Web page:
Author Topic: Continuous servo motor/transfer function question  (Read 1524 times)

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Offline InsideTopic starter

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Continuous servo motor/transfer function question
« on: March 20, 2012, 10:20:47 PM »
Heyo -- I've tried googling this, but I've yet to find an answer that suits me.

I have some continuous rotation servos where you can set the speed/direction using PWM. I'm trying to incorporate them into a robot arm that has closed loop feedback PID control and I'm trying to model the arm using matlab before I build the thing.

I guess the question is... does the onboard ic basically act as an H-bridge + PWM ic? That is, if the signal PWM is at 50%, then PWM to the motor is 0%? If control PWM at 100%, then motor PWM is 100% in one direction, and if control PWM is 0%, then the motor PWM is 100% in the other direction?

Basically, if the motor constants could somehow be measured then the transfer function for the motor would simply be what is found here? -- http://www.engin.umich.edu/group/ctm/examples/motor2/motor.html

Offline Soeren

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Re: Continuous servo motor/transfer function question
« Reply #1 on: March 21, 2012, 06:05:19 PM »
Hi,

[...] does the onboard ic basically act as an H-bridge + PWM ic? That is, if the signal PWM is at 50%, then PWM to the motor is 0%? If control PWM at 100%, then motor PWM is 100% in one direction, and if control PWM is 0%, then the motor PWM is 100% in the other direction?
To clear up the stuff a bit... While a lot of people call servo signals PWM, it isn't. Servo signals are PDM (Pulse Duration Modulation), with a pulse duration of 1ms to 2ms and a repetition rate of around 20ms (this varies a good deal more than the pulses between different makes of servos).

PWM cannot be neither 0% or100%, as it is then DC.

If the pulse duration is 1.5ms, the output of the servos internal H-bridge is 0, but each make of servo will have different control algorithms, so you cannot model anything accurately from it.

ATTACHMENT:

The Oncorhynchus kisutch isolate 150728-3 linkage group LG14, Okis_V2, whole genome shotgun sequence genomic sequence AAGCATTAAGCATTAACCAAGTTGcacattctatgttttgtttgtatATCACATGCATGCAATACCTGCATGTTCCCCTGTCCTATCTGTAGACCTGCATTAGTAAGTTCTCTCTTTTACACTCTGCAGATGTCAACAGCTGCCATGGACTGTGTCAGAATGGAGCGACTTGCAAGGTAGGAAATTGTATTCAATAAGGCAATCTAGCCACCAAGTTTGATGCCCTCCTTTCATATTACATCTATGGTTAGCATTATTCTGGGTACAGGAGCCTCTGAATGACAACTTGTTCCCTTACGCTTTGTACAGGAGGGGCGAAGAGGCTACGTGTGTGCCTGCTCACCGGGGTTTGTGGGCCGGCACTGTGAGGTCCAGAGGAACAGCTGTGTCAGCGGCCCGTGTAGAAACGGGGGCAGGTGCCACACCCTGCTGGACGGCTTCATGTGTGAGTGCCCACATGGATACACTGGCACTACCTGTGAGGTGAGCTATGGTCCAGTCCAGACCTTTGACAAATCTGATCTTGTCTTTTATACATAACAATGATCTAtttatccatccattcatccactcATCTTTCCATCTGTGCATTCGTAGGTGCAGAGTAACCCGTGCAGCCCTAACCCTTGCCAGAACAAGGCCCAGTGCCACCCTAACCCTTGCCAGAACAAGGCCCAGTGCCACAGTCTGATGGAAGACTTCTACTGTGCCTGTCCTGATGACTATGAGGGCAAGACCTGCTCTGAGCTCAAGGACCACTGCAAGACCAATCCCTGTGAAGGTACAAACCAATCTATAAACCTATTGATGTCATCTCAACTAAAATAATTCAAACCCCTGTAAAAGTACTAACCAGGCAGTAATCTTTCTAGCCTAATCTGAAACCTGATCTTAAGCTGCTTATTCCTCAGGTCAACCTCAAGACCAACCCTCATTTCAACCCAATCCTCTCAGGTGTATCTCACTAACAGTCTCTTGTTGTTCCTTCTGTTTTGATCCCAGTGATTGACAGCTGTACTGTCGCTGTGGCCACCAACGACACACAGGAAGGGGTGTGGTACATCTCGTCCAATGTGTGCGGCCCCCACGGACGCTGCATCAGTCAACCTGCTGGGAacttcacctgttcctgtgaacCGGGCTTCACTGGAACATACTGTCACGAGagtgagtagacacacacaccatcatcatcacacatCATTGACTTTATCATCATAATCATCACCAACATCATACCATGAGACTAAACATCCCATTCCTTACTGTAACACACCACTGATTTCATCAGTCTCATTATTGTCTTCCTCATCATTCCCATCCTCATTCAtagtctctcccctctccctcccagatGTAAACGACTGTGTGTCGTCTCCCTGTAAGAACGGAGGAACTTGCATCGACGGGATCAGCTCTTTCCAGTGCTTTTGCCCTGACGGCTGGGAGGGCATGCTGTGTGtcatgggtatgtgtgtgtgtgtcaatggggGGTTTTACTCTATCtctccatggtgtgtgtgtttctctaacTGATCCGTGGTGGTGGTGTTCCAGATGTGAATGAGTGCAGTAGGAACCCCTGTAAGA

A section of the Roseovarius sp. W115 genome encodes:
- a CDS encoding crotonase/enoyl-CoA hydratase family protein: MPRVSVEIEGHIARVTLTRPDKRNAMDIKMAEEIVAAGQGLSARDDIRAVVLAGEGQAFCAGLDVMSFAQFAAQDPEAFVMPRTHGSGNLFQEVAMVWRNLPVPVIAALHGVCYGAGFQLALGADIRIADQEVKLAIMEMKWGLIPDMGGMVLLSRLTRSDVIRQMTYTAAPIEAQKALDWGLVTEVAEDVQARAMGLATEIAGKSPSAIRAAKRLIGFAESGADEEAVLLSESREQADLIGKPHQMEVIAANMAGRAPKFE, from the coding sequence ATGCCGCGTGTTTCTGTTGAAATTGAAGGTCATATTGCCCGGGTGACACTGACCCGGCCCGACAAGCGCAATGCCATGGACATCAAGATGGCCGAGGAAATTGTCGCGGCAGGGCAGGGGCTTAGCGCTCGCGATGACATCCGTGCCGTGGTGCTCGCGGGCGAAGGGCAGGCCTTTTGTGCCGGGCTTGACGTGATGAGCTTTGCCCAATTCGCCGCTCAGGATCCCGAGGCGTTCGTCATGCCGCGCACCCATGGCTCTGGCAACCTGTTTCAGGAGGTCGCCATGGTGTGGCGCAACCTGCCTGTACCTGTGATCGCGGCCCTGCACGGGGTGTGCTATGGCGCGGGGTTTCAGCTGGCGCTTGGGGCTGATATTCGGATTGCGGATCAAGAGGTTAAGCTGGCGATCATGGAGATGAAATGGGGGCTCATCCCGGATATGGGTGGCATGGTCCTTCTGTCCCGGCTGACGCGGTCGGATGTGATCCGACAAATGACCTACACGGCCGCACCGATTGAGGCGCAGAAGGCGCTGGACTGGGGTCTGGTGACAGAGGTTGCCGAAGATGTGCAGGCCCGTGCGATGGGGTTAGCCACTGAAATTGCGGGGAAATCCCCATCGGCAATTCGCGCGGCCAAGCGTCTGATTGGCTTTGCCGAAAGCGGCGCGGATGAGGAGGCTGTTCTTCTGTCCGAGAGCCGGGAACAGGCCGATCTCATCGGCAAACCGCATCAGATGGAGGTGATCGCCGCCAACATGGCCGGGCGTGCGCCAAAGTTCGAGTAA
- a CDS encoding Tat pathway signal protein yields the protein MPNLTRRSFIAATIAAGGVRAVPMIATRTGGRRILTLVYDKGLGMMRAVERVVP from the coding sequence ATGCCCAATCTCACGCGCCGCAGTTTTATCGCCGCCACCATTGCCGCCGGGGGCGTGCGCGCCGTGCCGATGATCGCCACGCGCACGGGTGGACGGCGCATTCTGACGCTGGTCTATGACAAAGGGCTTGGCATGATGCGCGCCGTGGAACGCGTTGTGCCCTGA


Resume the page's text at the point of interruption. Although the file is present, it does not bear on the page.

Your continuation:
In a theoretic servo, a pulse of 1ms will result in the max output and so will a pulse of 2ms, only with the opposite polarity.
Regards,
Søren

A rather fast and fairly heavy robot with quite large wheels needs what? A lot of power?
Please remember...
Engineering is based on numbers - not adjectives

Offline infurl

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Re: Continuous servo motor/transfer function question
« Reply #2 on: March 21, 2012, 06:40:05 PM »
I did some fairly serious experimentation with modified servo motors a few years ago to determine how accurately they could be controlled. After running a lot of automated tests and compiling the results I came to the conclusion that the control circuitry and algorithms employed were not compatible with accurate motor speed control, since they were intended primarily for stable position control, with accuracy of any kind being less important. The most significant point is that the controller implements "dead zones" in order to prevent jitter.

Here's a graph that I plotted of the results. The horizontal axis is the pulse duration in microseconds and the vertical axis is rotations per minute. I used three different servos for the tests, represented by different colours, all Hitech HS-322 if I recall correctly. Dead zones cause the saw-tooth appearance of the control versus speed graph. Also, and not surprisingly, the results vary according to the voltage supplied. As the batteries run down, the motors slow down.
« Last Edit: March 21, 2012, 06:59:52 PM by infurl »

 


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